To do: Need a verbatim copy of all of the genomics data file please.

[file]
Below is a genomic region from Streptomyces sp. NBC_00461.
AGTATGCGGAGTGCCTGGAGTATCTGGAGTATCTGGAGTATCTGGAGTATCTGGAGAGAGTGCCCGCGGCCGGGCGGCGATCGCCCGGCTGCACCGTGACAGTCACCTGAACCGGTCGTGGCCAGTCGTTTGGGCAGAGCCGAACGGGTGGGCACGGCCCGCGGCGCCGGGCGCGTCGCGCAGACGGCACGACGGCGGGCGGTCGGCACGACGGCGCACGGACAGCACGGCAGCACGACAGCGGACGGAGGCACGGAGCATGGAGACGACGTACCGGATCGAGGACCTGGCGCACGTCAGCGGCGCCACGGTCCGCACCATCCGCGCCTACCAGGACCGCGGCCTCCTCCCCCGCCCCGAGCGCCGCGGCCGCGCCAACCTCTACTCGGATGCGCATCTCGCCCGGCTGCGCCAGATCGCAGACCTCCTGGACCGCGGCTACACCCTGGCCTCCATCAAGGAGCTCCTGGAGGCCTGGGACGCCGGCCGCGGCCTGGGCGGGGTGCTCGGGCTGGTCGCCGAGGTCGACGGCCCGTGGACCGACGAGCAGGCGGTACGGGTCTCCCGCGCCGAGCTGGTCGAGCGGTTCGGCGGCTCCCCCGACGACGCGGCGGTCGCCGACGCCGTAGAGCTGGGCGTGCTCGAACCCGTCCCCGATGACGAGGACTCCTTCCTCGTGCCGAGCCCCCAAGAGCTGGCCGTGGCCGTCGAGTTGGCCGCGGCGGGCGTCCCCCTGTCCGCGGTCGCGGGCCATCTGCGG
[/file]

Below is a genomic region from Streptomyces sp. NBC_00461.
AGTATGCGGAGTGCCTGGAGTATCTGGAGTATCTGGAGTATCTGGAGTATCTGGAGAGAGTGCCCGCGGCCGGGCGGCGATCGCCCGGCTGCACCGTGACAGTCACCTGAACCGGTCGTGGCCAGTCGTTTGGGCAGAGCCGAACGGGTGGGCACGGCCCGCGGCGCCGGGCGCGTCGCGCAGACGGCACGACGGCGGGCGGTCGGCACGACGGCGCACGGACAGCACGGCAGCACGACAGCGGACGGAGGCACGGAGCATGGAGACGACGTACCGGATCGAGGACCTGGCGCACGTCAGCGGCGCCACGGTCCGCACCATCCGCGCCTACCAGGACCGCGGCCTCCTCCCCCGCCCCGAGCGCCGCGGCCGCGCCAACCTCTACTCGGATGCGCATCTCGCCCGGCTGCGCCAGATCGCAGACCTCCTGGACCGCGGCTACACCCTGGCCTCCATCAAGGAGCTCCTGGAGGCCTGGGACGCCGGCCGCGGCCTGGGCGGGGTGCTCGGGCTGGTCGCCGAGGTCGACGGCCCGTGGACCGACGAGCAGGCGGTACGGGTCTCCCGCGCCGAGCTGGTCGAGCGGTTCGGCGGCTCCCCCGACGACGCGGCGGTCGCCGACGCCGTAGAGCTGGGCGTGCTCGAACCCGTCCCCGATGACGAGGACTCCTTCCTCGTGCCGAGCCCCCAAGAGCTGGCCGTGGCCGTCGAGTTGGCCGCGGCGGGCGTCCCCCTGTCCGCGGTCGCGGGCCATCTGCGG